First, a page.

That is a matter of evidence. All I can say to my honoured friend is that there was no complaint about the lists and I am quite positive that lam right. I do not think the lists could be made up in that way without my having some knowledge of it. I refer to revisions. The evil the member complains of, if it is not remedied, will be repeated. It will altogether depend on when the provincial government makes its list or when this government may appeal to the country. It may be that in a great many constituencies we will have the application of the Act of which the hon. member has so strongly complained. Which position does he choose to take? Does he want a repetition of what happened in Algoma, or does he prefer that we should have a law, fairly well worked out, under which there will be proper machinery for the preparation of such lists. On his own argument he has made out a strong case in favour of the Bill. But that is not the only point on which the hon. member has rather assisted the argument of this side of the House. He criticised the hon. member for Winnipeg (Mr. Bole) for having made reference to conditions that existed in the province of Mani-Mr. CONMEE.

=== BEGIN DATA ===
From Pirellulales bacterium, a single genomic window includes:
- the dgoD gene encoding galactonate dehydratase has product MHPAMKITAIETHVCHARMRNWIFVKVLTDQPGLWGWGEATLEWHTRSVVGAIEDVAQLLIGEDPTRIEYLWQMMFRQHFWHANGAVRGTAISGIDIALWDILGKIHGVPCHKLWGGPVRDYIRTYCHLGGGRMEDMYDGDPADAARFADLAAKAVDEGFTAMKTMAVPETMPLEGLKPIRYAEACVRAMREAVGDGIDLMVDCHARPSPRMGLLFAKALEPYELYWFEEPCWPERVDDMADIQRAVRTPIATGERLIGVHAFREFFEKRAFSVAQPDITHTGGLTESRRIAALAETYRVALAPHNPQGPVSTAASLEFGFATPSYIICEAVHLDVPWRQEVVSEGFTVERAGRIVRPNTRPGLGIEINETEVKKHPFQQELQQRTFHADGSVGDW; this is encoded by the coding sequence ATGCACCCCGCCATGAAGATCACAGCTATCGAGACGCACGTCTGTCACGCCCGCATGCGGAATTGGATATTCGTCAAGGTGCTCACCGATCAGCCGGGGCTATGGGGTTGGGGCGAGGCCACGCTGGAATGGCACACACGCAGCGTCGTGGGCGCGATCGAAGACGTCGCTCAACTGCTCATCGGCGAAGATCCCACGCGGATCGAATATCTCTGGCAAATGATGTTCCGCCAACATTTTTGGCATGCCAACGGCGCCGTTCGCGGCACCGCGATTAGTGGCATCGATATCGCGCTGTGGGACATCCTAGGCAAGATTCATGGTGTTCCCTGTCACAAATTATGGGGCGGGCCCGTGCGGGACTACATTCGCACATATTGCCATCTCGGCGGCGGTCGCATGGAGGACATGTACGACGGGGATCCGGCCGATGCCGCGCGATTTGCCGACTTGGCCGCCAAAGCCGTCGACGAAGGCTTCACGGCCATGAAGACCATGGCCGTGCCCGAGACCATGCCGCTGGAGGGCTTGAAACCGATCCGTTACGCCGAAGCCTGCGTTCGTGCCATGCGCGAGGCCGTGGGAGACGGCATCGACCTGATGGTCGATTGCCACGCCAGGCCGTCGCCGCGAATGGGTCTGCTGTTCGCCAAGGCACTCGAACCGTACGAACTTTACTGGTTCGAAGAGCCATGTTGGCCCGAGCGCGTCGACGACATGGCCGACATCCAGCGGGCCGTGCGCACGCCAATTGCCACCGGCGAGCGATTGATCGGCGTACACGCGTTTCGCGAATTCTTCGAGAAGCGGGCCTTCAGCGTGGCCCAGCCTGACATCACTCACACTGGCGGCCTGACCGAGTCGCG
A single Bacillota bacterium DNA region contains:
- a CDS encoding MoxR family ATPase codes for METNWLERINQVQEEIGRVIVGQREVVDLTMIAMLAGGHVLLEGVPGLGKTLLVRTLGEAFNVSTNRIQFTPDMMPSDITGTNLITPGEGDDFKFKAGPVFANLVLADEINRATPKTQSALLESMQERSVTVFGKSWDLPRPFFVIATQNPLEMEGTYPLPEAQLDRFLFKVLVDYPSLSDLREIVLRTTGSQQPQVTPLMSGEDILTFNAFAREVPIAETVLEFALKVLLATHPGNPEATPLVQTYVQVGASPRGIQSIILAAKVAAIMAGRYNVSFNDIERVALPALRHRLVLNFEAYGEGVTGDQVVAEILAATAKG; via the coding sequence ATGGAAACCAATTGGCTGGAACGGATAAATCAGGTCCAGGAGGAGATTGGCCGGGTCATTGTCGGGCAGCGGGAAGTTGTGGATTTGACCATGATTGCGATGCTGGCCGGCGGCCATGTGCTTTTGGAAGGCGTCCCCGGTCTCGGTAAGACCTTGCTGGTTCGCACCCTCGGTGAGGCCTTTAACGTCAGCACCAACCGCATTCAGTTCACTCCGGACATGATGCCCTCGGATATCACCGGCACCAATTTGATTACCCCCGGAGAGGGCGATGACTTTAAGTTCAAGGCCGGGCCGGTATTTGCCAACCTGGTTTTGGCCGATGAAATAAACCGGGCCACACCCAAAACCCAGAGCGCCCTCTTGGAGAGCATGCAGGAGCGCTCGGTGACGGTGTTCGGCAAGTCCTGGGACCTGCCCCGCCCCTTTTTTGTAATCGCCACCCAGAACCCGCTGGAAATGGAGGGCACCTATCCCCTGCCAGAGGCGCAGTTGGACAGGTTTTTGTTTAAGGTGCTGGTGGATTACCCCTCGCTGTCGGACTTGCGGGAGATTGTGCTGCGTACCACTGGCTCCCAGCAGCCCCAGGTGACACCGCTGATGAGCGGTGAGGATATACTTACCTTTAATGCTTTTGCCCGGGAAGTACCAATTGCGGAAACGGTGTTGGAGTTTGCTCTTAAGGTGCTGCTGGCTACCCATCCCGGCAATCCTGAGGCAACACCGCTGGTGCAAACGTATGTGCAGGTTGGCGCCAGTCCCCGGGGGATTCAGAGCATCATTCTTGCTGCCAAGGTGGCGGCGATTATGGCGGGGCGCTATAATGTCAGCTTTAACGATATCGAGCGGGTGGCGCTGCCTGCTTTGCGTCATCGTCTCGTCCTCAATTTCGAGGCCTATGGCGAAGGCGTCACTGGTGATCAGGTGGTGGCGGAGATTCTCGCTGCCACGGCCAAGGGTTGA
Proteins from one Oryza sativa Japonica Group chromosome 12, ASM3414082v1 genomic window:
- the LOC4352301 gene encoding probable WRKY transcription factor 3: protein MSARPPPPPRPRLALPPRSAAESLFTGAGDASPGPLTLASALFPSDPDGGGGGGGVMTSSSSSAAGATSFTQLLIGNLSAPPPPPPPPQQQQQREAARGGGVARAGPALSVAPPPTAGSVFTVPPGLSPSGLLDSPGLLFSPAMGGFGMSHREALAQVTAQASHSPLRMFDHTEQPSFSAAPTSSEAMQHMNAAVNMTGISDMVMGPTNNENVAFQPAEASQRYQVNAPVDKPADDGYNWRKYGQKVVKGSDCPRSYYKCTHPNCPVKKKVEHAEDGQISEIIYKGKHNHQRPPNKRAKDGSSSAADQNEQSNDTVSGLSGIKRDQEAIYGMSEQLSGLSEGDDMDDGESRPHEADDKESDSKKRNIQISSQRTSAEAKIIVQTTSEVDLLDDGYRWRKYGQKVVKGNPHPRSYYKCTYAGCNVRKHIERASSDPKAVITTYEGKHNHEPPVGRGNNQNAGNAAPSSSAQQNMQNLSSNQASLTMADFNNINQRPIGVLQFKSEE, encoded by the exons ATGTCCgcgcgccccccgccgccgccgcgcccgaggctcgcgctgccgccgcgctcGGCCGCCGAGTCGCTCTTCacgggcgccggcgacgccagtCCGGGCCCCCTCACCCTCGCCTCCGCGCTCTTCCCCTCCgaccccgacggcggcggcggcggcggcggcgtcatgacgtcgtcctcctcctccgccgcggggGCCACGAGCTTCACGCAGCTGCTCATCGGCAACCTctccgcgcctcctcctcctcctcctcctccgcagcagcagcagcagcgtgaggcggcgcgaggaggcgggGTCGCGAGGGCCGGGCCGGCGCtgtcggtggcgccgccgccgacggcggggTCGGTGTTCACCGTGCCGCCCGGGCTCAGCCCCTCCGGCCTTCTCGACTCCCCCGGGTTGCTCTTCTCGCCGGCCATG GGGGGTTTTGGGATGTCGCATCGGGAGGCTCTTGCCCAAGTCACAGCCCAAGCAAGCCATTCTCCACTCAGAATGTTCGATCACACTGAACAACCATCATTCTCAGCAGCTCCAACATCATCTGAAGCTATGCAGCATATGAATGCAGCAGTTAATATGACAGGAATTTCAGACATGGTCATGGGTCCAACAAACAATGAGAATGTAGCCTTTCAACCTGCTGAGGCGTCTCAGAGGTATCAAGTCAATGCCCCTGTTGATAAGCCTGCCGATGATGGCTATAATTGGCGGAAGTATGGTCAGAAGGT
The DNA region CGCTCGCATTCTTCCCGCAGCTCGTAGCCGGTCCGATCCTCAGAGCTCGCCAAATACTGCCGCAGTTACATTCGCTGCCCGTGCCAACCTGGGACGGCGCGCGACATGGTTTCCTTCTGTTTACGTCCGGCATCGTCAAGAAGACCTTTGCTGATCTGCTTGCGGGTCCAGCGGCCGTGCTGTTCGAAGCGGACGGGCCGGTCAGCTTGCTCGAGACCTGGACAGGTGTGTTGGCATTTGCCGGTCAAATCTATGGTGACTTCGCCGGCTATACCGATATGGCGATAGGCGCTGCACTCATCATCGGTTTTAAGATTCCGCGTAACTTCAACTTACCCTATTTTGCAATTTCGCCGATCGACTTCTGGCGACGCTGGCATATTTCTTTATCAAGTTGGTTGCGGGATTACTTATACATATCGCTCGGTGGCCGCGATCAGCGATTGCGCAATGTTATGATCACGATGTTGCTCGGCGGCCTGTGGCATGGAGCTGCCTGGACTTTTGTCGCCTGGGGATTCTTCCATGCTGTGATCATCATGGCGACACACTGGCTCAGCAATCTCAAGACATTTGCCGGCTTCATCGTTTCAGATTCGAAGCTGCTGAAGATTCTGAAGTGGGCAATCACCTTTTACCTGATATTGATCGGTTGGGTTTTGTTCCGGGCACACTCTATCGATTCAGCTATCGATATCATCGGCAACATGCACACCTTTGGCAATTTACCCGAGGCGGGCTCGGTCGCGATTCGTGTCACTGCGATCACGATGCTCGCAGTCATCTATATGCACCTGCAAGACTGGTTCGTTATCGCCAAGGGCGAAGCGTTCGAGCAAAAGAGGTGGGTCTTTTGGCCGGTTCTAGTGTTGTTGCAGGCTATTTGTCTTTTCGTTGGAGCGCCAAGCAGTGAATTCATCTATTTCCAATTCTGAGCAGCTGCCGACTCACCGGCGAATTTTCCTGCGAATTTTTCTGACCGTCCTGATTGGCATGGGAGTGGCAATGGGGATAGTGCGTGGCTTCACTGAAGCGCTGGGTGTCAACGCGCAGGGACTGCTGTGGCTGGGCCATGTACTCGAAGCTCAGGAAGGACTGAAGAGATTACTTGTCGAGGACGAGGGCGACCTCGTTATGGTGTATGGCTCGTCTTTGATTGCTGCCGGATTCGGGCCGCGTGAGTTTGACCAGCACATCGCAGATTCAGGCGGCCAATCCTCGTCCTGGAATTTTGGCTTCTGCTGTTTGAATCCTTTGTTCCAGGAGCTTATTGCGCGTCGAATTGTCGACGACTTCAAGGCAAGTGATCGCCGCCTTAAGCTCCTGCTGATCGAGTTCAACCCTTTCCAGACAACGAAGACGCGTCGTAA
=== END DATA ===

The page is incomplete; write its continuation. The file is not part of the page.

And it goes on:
toba some four years ago, and the hon. member himself took up more than two hours of this House in telling us about his election that took place four years ago.